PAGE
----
- A declining number of Americans view real estate as the premier long-term investment compared to gold or stocks.
- Faith in real estate has significantly dropped in the past year, while confidence in gold investments has dramatically risen.
- The belief in stocks or mutual funds as the best investment is nearing its lowest point in a decade.
In the nation’s capital and beyond, a shift is happening. Although real estate remains the preferred long-term investment for most Americans, its dominance has slipped considerably compared to previous years. This trend becomes even more apparent when you look at the surging faith in gold as a reliable store of value.
As shown in a recent Gallup study, 34% of Americans have chosen real estate as their preferred investment, a figure that aligns with the pre-pandemic era, 2016 to 2020. However, the past year’s rise in interest rates has quenched the previously hot housing market, leading to a decline in enthusiasm for real estate investments.
Conversely, gold’s appeal as a safe haven investment has grown substantially, increasing from 15% in 2022 to 26% today. As a result, gold now stands as the second most favored investment, surpassing stocks.
With the stagnation of U.S. stock indices over the past year, fewer Americans today (18%) than in 2022 (24%) view stocks or mutual funds as the best investment. This inclination towards stocks is currently at the lower end of the 17% to 27% range that has been observed since 2011.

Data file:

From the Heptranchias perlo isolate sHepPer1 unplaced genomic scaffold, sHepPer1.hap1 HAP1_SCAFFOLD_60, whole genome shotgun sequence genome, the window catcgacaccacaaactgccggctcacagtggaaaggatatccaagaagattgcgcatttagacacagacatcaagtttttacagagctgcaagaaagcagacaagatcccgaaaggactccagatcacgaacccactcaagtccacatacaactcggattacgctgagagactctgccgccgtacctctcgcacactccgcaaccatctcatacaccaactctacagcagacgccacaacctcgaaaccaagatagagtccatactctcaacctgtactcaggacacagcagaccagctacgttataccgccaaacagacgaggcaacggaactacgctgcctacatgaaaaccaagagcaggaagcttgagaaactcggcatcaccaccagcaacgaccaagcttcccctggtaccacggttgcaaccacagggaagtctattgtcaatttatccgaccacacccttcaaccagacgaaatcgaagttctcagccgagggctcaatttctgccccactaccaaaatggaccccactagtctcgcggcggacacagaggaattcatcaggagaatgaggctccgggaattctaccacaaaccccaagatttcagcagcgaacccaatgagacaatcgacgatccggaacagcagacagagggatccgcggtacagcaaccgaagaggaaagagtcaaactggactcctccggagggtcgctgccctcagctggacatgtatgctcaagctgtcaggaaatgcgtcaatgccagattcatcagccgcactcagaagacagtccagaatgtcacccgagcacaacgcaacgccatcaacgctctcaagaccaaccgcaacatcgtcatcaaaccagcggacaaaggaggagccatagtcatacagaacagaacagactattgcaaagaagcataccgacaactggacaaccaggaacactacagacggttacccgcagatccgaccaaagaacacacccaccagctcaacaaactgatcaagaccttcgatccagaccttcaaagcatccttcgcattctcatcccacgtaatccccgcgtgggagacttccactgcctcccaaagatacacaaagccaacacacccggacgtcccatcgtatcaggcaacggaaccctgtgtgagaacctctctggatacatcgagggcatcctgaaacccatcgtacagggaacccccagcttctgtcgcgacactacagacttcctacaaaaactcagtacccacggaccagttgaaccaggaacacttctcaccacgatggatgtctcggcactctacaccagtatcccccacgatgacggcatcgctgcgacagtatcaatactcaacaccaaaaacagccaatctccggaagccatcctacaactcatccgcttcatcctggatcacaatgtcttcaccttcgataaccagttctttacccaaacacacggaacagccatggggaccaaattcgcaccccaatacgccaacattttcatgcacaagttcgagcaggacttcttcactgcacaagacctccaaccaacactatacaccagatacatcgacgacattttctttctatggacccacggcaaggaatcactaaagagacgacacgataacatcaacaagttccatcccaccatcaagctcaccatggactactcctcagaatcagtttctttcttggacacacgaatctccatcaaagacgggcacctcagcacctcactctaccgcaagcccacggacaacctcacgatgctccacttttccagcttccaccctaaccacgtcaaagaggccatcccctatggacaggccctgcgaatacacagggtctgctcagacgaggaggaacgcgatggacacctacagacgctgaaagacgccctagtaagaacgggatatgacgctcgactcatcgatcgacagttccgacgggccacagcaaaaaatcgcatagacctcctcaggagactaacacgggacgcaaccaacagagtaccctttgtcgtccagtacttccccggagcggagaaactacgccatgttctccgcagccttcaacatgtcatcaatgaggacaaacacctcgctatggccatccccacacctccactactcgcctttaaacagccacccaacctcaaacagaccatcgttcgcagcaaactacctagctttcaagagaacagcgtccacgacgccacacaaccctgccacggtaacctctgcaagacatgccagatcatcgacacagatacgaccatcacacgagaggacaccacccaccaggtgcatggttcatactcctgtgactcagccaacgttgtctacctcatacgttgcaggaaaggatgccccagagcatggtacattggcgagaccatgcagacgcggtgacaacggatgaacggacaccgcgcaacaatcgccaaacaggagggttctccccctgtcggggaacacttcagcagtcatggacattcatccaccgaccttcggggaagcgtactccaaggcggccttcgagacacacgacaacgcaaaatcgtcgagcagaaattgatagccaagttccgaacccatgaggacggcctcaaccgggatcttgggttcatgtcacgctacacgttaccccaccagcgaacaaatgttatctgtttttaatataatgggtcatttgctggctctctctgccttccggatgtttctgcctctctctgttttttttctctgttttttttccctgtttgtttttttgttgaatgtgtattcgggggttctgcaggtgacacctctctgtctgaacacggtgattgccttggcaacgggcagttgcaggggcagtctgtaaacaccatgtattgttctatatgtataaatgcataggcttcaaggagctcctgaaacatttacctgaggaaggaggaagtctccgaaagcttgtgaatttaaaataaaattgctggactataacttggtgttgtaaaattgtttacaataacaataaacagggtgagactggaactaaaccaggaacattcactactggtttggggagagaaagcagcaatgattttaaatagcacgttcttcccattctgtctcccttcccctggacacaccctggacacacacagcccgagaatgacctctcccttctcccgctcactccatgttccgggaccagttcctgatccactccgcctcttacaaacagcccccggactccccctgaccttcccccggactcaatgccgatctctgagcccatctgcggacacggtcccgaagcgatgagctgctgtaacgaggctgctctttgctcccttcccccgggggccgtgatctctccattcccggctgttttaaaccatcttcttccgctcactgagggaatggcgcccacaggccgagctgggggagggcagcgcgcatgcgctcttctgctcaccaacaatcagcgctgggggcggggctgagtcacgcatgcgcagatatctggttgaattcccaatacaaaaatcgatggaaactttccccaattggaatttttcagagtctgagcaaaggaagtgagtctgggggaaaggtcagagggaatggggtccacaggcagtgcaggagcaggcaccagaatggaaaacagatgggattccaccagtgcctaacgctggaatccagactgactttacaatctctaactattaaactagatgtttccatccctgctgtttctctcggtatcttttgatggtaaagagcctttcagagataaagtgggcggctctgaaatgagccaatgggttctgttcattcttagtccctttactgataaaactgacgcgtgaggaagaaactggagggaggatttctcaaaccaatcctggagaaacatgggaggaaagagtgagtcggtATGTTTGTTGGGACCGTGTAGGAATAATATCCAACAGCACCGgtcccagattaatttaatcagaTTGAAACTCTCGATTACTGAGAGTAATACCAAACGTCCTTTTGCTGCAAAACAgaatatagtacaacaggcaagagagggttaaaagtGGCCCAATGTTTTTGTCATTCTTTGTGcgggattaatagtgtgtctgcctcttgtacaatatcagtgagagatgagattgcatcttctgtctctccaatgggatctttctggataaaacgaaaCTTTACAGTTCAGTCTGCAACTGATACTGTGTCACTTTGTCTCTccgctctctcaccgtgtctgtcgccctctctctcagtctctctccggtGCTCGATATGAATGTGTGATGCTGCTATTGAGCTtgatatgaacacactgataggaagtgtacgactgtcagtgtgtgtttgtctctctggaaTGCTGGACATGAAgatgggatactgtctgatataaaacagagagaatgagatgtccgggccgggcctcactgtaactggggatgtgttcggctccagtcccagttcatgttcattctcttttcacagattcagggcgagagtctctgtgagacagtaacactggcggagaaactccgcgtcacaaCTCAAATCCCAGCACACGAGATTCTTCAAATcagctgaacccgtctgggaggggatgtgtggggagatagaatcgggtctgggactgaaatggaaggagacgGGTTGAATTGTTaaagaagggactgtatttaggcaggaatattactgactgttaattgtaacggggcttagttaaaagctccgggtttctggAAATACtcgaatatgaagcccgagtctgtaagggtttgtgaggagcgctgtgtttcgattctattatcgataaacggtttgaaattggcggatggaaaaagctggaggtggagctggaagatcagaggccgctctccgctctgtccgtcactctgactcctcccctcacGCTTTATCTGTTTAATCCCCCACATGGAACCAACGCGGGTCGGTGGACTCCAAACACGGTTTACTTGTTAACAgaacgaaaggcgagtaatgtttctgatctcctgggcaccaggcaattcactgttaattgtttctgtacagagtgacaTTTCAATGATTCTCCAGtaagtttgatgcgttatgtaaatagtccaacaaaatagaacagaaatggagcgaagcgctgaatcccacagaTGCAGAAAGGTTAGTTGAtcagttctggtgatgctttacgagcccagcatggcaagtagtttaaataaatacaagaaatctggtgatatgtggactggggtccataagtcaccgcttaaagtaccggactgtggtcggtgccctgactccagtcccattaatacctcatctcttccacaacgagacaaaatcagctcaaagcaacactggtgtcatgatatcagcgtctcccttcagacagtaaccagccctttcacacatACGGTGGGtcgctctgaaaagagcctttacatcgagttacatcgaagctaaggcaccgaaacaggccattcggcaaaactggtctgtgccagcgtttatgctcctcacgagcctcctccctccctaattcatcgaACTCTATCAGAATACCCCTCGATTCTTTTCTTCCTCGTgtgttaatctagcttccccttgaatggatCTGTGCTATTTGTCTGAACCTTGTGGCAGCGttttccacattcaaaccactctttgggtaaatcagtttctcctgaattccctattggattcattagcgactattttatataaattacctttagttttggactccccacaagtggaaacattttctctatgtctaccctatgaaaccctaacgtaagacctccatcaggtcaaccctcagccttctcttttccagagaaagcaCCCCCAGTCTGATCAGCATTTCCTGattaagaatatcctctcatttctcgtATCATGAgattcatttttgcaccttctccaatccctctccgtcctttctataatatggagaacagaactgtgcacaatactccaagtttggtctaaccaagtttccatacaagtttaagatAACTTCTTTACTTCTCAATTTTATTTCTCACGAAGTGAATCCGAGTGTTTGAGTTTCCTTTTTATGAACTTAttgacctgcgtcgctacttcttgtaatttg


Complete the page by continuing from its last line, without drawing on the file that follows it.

The number of Americans advocating for savings accounts/CDs and bonds as the best investment options have slightly increased, though these remain less popular.
Over the past two years, Gallup has included cryptocurrency as an investment option in its survey. Last year, 8% of Americans opted for cryptocurrency, putting it ahead of bonds. However, following the implosion of the crypto exchange company FTX and Bitcoin’s current value, a mere 4% of Americans consider cryptocurrency the best investment.
Despite including cryptocurrency in the list of potential investments, real estate remains the most popular choice, followed by gold, stocks, savings accounts/CDs, and bonds.
The appeal of cryptocurrency has experienced a downturn among most demographics, but notably among young and middle-aged adults. The percentage of adults aged 18 to 49 endorsing cryptocurrency has dropped from 13% in 2022 to 5% today. Those aged 50 and older remain statistically unchanged at 4%.
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The past decade has seen stock owners’ faith in stocks as the best long-term investment fluctuate between 24% (in 2012) and 37% (in 2019). Today, this confidence sits at 25%, following a decline over three of the past four years. More stock owners currently opt for real estate (36%) than stocks, with a similar proportion (24%) favoring gold.
The ebb and flow of Americans’ perception of the value of various long-term investments often mirror short-term fluctuations in the performance of these investments. When real estate or stock prices rise, their popularity as the best investment increases, and vice versa. Gold, however, tends to shine brightest when confidence in both real estate and stocks dwindle, which is typically during times of economic uncertainty, as we’re witnessing today.